He said retailing, real estate and auto parts are some of the industries that may be hit hardest. He also predicted some pain at well-known private equity firms — although he didn’t name names. “Portfolio companies of very respectable and reputable firms are going to have some level of problems,” Mr. Miller told The Digest.

Real estate and retailing have already been hit pretty damn hard. I see this as another sign people are preparing for the worst and that the worst has yet to come.

Durable Goods Orders Decreased

Yesterday I read a long post from Market Ticker detailing some of the recent, distressing economic and business news. Here are some things that stuck out for me.

First, durable goods orders decreased 5.3% on the month and inventories are rising. Market Ticker says this is always a sign a recession is on the way (or at least evidence that people are cutting back on spending), which makes sense to me. People used to be buying lots of crap, manufacturers ramped up production bit by bit to meet demand. Now that the demand is no longer there because people are limiting their spending, inventories will naturally rise and products will not get shipped.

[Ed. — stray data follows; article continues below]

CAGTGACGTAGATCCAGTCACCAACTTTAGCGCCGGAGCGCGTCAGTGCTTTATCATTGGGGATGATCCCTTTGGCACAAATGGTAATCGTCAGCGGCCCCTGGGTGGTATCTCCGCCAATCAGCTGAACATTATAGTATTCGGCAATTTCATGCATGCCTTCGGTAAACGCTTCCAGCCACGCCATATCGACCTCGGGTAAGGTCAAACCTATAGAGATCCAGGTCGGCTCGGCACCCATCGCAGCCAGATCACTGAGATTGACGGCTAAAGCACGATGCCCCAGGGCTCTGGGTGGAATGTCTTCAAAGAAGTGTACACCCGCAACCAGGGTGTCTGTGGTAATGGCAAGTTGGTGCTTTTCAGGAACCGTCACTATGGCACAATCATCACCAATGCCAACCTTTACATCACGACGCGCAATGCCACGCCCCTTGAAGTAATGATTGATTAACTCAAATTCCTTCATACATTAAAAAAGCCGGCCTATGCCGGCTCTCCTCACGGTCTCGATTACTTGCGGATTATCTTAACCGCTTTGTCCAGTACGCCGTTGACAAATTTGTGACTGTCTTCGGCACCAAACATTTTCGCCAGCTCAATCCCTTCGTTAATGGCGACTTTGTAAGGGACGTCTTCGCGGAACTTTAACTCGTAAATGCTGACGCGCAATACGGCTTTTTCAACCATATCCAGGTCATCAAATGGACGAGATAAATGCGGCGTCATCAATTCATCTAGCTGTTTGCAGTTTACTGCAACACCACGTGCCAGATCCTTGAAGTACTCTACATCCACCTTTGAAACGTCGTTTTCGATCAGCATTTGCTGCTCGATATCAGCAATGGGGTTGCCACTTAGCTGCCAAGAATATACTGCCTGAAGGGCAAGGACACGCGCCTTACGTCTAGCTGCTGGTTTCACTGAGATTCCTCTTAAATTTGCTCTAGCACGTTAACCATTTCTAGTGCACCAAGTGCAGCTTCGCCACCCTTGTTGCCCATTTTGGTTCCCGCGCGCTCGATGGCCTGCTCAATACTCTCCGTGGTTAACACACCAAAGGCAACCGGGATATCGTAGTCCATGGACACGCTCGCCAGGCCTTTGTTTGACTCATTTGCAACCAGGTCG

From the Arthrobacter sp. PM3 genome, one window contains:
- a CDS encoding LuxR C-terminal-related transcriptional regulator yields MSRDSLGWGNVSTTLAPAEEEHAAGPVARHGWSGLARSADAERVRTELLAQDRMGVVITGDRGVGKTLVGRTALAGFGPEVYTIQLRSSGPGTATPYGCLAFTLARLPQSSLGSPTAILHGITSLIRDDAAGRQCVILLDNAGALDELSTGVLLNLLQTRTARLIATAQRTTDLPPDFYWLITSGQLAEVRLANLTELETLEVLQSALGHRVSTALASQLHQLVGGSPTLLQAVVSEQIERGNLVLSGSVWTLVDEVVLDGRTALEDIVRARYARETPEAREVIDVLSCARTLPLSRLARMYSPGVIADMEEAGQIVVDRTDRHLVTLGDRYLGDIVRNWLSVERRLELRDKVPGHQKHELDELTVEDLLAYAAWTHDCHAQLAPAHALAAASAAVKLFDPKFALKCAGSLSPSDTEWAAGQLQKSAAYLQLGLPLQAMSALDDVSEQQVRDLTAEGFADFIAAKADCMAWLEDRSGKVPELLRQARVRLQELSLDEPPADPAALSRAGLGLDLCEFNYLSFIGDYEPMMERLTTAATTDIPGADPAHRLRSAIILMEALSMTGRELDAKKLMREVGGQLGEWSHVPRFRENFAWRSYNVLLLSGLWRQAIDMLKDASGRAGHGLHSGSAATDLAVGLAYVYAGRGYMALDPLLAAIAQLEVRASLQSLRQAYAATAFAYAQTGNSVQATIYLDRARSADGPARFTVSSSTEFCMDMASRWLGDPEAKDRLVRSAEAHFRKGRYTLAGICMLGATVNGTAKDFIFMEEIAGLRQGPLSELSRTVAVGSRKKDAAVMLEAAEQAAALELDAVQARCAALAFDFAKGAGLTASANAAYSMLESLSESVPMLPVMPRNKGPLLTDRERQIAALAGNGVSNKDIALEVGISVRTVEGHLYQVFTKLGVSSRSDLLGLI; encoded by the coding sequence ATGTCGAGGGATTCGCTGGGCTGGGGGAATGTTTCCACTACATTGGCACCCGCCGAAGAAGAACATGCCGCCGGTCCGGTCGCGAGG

Second, he berates the short-sighted politicians for setting America up for an energy crisis. The fools have prohibited any nuclear energy development for the past 30 years. We’ve turned our food into energy and we have refused to drill for oil off our coasts, oil which we know is there.

Also, and a most interesting and scary prediction that there will be a war between China and Russia in the future:

Let’s talk geopolitical risk – what’s really driving metals prices. Its not talked about, but it should be. China has north of 1.2 billion people. Russia, which shares a border with China, has 140 million, or about 1/10th of China.

Russia has a net surplus of both oil and natural gas, and in addition has a surplus of land per-capita. China has a dearth of all three. So long as China can pay for what they need, this is not a serious problem.

But as we flush, to believe that China can turn to internal consumption and pick up the slack, with a per-capita income of under $2,000, where ours is more than 10 times as high, is pure fantasy.

I wouldn’t take that bet at any odds.

What I expect to happen is that China will eventually run out of ability to subsidize, and will turn to what nations have always historically turned to when faced with severe internal pressures and a resource-rich nation sharing a border with them.

Quite distressing news overall, but good news if you happen to be a bear.